Buying and protecting undeveloped flood-prone land in key parts of Minnesota — around the headwaters of the Mississippi, on the North Shore and just south of the Twin Cities — would be far cheaper than paying later for inevitable flood damage to homes and businesses that might be built if the land is not protected, a group of conservation researchers said Monday.
Throughout most of the United States, and particularly along the Mississippi River, it would cost taxpayers less to buy and conserve the vacant land in most floodplains now than to pay out federal flood insurance claims and disaster recovery funds over the next 30, 50 and 100 years, the researchers found.
“These flood disasters just keep happening,” said lead author Kris Johnson, deputy director of agriculture for the Nature Conservancy. “It’s cheaper sometimes, not always, but sometimes to be proactive. Here the ounce of prevention is cheaper than the pound of cure if we can nudge development out of harm’s way.”
The research, produced by the Nature Conservancy and the University of Bristol and published in the journal Nature Sustainability, comes as Minnesota and North Dakota push forward with a flood diversion project around the Fargo-Moorhead area that will cost hundreds of millions of dollars, and as communities throughout the state grapple with increasing flood damage to crops and businesses and outdated storm pipes and infrastructure.
This year is on track to become the wettest year on record for the contiguous United States. Flooding has become the country’s most common and costly form of disaster, causing an average of more than $8 billion in damage a year since 2000, according to the study.
Floodplains act as a kind of natural pressure valve, allowing water to collect harmlessly when rivers overflow.
Researchers found more than 400,000 square miles of unprotected land in the United States that lies within 100-year floodplains — land believed to have a 1% chance of flooding every year. The cost to buy and preserve all that land — some $306 billion — would still be less than the expense of addressing flood damage if that land were developed according to current growth projections from the U.S. Census Bureau and the U.S. Environmental Protection Agency.
In places where land is relatively cheap and the population is expected to grow rapidly, such as St. Louis County and central Minnesota around the Mississippi headwaters, the savings would be far greater — up to five times more — than allowing that land to be developed.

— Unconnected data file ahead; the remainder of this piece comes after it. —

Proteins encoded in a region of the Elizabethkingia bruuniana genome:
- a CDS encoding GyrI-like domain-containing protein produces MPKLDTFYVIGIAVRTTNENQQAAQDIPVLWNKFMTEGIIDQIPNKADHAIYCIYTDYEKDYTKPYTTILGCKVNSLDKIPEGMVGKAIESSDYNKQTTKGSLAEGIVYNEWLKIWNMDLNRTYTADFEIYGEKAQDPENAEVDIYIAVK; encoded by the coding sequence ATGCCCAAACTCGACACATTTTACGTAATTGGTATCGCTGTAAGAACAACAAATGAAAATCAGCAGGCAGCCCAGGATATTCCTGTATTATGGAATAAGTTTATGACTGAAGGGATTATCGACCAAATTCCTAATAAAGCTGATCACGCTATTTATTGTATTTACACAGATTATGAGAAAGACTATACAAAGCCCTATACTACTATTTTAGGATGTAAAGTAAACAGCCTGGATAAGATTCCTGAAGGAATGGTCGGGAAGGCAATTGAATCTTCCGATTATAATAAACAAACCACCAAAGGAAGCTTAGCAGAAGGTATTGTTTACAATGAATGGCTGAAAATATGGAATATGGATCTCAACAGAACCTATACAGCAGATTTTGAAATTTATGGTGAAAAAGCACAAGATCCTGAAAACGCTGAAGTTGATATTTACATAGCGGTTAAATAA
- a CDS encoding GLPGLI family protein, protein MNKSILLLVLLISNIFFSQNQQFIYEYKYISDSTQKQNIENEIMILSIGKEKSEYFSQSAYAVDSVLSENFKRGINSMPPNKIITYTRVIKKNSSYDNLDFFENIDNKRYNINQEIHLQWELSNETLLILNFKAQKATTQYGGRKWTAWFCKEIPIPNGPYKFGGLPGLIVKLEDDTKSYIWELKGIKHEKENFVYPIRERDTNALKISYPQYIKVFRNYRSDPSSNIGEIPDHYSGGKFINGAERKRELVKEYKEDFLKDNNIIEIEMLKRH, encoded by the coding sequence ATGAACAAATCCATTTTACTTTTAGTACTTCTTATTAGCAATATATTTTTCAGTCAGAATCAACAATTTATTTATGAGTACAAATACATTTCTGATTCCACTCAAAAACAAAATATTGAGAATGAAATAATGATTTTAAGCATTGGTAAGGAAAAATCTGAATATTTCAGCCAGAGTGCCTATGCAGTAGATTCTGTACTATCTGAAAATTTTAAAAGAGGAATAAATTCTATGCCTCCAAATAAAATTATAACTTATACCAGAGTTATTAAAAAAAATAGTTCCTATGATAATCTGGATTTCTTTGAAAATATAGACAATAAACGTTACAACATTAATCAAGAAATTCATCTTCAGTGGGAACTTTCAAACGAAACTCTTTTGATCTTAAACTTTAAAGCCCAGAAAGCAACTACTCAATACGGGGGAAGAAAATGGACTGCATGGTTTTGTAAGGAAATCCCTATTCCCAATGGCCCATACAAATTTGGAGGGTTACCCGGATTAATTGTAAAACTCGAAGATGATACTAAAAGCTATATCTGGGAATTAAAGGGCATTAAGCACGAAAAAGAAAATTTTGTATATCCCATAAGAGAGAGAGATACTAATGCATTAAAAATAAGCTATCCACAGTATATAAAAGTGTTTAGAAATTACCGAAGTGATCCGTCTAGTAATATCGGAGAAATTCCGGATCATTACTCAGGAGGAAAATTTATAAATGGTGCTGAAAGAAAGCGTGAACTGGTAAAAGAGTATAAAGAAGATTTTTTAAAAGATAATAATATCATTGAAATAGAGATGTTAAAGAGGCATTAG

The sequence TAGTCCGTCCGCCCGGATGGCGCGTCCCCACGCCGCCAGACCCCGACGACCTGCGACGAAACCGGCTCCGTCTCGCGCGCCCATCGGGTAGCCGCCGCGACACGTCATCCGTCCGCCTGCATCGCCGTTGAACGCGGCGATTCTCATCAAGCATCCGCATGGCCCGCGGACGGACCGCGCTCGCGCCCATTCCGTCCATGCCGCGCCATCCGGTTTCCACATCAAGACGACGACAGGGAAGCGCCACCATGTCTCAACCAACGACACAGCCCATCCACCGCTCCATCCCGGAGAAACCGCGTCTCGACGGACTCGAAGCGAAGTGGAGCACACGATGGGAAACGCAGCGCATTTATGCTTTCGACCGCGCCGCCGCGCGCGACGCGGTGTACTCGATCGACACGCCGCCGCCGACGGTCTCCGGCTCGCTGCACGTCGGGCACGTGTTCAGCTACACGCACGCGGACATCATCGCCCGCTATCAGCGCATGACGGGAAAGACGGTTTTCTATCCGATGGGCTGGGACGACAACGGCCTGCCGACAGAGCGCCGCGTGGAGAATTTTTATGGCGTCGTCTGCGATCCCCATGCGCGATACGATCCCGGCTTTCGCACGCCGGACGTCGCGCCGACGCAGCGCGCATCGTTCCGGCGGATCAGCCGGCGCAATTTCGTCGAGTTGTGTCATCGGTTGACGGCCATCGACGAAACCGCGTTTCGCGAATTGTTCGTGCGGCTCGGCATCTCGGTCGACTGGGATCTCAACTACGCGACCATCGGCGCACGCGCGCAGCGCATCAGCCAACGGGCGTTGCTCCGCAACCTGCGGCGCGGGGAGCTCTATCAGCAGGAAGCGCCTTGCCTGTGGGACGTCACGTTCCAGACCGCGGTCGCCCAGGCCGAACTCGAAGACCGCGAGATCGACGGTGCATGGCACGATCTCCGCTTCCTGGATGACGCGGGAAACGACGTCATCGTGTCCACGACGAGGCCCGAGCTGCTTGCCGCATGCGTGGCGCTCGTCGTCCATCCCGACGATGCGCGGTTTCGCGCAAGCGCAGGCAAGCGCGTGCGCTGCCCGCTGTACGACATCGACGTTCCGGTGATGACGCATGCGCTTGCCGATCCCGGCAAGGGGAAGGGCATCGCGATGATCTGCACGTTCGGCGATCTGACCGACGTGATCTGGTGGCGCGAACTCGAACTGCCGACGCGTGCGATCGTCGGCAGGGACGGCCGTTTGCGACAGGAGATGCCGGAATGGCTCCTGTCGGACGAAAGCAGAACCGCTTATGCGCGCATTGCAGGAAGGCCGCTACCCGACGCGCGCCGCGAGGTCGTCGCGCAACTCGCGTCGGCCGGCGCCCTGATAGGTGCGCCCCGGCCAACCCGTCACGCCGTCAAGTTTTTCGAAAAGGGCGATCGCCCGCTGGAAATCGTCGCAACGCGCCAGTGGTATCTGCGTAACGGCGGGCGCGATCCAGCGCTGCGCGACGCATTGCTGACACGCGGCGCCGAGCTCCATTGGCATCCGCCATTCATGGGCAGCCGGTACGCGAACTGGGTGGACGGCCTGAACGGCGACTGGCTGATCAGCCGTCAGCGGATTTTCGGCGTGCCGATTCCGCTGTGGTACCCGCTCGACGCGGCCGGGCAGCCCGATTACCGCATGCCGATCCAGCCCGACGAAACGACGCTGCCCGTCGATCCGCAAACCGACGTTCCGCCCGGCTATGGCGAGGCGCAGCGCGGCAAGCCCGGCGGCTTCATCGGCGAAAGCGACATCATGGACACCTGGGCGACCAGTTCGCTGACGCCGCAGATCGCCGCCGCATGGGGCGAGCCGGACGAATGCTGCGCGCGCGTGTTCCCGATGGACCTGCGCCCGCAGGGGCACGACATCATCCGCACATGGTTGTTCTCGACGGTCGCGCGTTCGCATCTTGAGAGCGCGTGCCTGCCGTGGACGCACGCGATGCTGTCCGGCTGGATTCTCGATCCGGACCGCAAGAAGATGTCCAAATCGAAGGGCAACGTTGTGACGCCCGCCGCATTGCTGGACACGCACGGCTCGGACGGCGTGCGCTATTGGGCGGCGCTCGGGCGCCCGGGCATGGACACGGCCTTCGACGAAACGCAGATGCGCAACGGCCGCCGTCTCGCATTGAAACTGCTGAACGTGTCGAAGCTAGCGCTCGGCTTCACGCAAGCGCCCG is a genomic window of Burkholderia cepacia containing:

The savings could be even greater than the study estimates, Johnson said, because it does not take into account climate change, which in Minnesota is causing more extreme downpours and more frequent flooding.
Johnson also said that taxpayers could accrue the same savings without buying much of the land if cities and states enforced stricter zoning and development codes within flood plains or offer incentives for developers to build in less risky areas.
States around the country have spent years and billions of dollars buying up and tearing down businesses and entire flood-prone neighborhoods.
But flood-prevention programs of the Federal Emergency Management Agency (FEMA) rarely, if ever, focus on preventing that development in the first place, said Chad Berginnis, executive director of the Association of State Floodplain Managers.
“This is a huge problem with our approach,” Berginnis said. “You just can’t buy out vacant land through federal programs even though it gets so much more expensive when there is a home or business on that property.”
The communities that have proved to be the most flood resilient incorporate the concept of avoidance into everything they do, Berginnis said.
“Whether it’s through subdivision codes, deed restrictions, local buyouts, in some cases it’s just best to avoid hazardous areas,” he said. “This paper shows that we need to make sure our programs work to protect these floodplains.”